ADAAA. The employee argued that Congress passed the ADAAA to ensure the ADA’s definition of disability be construed in favor of broad coverage, and thus that courts must construe impairment to include extreme obesity even without evidence of an underlying physiological condition. The appeals court disagreed. Congress criticized the Supreme Court’s understanding of “substantially limits a major life activity” but said nothing about judicial interpretation of “impairment.” It also instructed the EEOC to alter its definitions of “substantially limits” and “major life activity,” but not its definition of “impairment,” and thus the EEOC did not modify its regulation defining impairment, which, the court pointed out, remains “inextricably tied to a ‘physiological disorder or condition.’”

EEOC guidance. The employee also pointed to the EEOC’s interpretive guidance, which states that the definition of impairment does not include physical characteristics such as weight that are within “normal” range and are not the result of a physiological disorder. Thus impairment, he argued, includes the physical characteristic of weight if either (1) the weight is not within the normal range, or (2) the weight is the result of a physiological disorder.

Unpersuaded, the appeals court, citing the Eighth Circuit, explained that “a more natural reading of the interpretive guidance is that an individual’s weight is generally a physical characteristic that qualifies as a physical impairment only if it falls outside the normal range and it occurs as the result of a physiological disorder.” Further, said the court, if it were to read the guidance as the employee suggested, even an employee with normal weight could claim a weight-based physical impairment if his weight was the result of a physiological disorder and an employee who was outside normal range would have a physical impairment even with no underlying physiological cause. Such results, said the court, are inconsistent with the ADA’s text and purpose and would lead to the regarded-as prong becoming “a catch-all cause of action for discrimination based on appearance, size, and any number of other things” far removed from the reasons the ADA was passed.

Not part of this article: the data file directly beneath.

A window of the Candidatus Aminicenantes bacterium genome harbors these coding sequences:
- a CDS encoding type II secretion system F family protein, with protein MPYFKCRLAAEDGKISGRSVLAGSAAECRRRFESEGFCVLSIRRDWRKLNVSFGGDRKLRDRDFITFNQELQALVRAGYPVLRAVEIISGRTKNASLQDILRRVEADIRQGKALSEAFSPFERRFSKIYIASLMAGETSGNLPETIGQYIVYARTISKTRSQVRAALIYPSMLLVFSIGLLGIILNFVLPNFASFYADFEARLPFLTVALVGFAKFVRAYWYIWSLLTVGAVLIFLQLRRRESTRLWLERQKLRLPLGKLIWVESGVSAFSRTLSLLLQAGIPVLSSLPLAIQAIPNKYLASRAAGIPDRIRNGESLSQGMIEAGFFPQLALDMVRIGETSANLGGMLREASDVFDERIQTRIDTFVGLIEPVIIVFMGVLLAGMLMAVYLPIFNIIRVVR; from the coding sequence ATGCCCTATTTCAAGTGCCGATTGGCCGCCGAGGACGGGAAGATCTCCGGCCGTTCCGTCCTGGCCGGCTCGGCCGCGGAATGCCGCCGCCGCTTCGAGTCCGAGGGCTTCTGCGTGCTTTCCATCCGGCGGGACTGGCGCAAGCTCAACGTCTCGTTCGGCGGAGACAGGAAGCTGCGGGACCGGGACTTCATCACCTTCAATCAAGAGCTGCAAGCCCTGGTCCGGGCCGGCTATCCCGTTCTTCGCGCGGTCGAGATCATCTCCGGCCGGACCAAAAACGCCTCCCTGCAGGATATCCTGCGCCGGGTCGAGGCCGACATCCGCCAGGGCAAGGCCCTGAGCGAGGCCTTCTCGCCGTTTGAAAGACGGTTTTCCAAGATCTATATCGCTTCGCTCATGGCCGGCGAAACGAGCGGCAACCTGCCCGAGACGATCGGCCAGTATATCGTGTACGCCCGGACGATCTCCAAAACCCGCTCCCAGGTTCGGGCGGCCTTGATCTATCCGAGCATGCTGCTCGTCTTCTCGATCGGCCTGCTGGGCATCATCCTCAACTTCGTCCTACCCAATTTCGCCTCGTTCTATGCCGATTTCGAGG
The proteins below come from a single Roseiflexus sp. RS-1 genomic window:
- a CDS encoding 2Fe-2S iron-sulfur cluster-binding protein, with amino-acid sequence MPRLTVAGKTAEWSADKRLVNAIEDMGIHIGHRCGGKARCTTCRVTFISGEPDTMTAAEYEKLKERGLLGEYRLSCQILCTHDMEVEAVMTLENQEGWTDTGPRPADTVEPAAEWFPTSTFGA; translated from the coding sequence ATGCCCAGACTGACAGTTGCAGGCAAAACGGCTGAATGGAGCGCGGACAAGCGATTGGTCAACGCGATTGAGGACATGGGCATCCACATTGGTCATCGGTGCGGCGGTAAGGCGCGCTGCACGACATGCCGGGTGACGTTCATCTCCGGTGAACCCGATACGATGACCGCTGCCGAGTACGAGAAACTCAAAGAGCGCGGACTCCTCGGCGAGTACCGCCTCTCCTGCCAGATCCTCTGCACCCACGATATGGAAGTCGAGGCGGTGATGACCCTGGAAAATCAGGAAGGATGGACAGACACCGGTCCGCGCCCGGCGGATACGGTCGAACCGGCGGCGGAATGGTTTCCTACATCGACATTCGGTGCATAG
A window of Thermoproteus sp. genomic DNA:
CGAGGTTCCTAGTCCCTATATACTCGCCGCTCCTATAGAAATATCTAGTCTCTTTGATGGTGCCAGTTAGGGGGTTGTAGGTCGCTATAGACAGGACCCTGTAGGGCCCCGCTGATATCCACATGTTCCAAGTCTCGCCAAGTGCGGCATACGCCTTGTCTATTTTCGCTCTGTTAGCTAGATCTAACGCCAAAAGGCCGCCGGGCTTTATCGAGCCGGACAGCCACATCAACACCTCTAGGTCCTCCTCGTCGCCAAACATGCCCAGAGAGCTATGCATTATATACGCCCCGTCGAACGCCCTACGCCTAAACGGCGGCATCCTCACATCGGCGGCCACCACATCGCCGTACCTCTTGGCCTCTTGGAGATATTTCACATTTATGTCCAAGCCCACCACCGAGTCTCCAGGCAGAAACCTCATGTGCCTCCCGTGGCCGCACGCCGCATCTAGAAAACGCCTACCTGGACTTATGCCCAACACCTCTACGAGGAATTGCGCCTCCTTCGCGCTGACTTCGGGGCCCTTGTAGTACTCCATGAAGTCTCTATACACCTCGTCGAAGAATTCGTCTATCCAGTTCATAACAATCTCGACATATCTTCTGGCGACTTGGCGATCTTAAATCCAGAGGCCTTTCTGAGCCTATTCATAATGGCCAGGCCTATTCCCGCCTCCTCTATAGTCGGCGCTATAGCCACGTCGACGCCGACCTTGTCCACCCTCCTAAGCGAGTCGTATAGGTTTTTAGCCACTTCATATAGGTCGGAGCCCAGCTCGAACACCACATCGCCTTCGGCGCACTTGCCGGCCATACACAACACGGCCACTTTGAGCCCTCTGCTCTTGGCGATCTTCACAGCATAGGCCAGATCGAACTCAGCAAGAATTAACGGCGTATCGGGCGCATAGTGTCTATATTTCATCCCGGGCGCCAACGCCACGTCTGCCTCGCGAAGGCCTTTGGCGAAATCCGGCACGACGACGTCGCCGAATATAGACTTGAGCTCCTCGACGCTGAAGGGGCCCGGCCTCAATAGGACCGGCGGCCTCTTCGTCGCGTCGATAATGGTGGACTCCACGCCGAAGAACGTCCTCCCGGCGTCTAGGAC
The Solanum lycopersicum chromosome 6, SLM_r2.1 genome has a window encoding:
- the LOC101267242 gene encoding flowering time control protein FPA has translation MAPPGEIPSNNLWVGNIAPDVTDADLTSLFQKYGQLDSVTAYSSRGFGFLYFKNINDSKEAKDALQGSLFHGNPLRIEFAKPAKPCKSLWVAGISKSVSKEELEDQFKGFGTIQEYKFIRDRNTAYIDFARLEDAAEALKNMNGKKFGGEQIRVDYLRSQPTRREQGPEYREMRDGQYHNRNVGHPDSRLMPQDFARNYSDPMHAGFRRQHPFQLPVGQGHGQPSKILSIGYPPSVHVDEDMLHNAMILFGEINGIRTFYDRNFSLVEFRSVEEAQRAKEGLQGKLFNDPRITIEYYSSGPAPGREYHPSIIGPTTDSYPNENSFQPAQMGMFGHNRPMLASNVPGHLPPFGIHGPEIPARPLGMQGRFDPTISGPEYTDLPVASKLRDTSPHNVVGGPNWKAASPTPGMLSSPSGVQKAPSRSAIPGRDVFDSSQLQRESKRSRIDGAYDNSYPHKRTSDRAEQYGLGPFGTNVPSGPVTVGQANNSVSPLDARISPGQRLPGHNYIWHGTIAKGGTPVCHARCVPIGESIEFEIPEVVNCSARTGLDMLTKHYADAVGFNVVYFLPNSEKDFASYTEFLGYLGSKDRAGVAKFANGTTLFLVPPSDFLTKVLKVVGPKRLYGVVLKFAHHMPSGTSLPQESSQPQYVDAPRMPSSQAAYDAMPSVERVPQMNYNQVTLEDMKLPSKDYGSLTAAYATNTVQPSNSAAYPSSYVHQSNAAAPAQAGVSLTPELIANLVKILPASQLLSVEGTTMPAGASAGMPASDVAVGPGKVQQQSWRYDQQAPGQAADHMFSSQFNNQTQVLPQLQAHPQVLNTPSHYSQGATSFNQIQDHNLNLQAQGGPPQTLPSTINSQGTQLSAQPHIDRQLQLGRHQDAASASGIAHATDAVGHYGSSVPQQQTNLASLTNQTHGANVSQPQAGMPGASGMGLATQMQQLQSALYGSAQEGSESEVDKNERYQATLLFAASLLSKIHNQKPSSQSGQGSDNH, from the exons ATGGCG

Medical community. And while patient and scientific professional organizations, as amici curiae, argued that both the medical community and federal and state policymakers believe obesity is a disease and is in and of itself a physiological disorder, and therefore a physical impairment under the ADA, the court disagreed. “The ADA is an antidiscrimination—not a public health—statute, and Congress’s desires as it relates to the ADA do not necessarily align with those of the medical community.” At bottom, said the court, the employee failed to show an underlying physiological disorder or condition caused his extreme obesity and without such evidence it could not find he had a physical impairment within the meaning of the ADA.

Perceived impairment. Nor could he show he was disabled because CTA perceived his obesity to be an impairment, said the court. Although there was evidence that CTA took adverse action against him based on his weight—he was transferred to Area 605 because he exceeded the weight specifications for CTA buses; he was required to undergo a special assessment because he weighed over 400 pounds; and CTA highlighted safety concerns directly related to his weight—there was no evidence anyone at CTA believed his obesity was caused by a physiological disorder or condition. To the contrary, the evidence suggested that CTA perceived his weight as a physical characteristic that made it unsafe for him to drive. “These facts do not permit a finding that CTA regarded [the employee] as disabled for purposes of the ADA.”

No evidence. Finally, the employee, citing the First Circuit’s opinion in Cook v. State of Rhode Island, Department of Mental Health, Retardation, & Hospitals, suggested that the court held a jury could find an employer perceived an employee’s extreme obesity as a physical impairment merely because the employer “stated concerns about the plaintiff’s ability to perform her job duties.” However, he read Cook too broadly, the Seventh Circuit observed. Critically, it pointed out, the Cook court emphasized that the plaintiff presented “expert testimony that morbid obesity is a physiological disorder,” and here, in contrast, the employee presented no such evidence.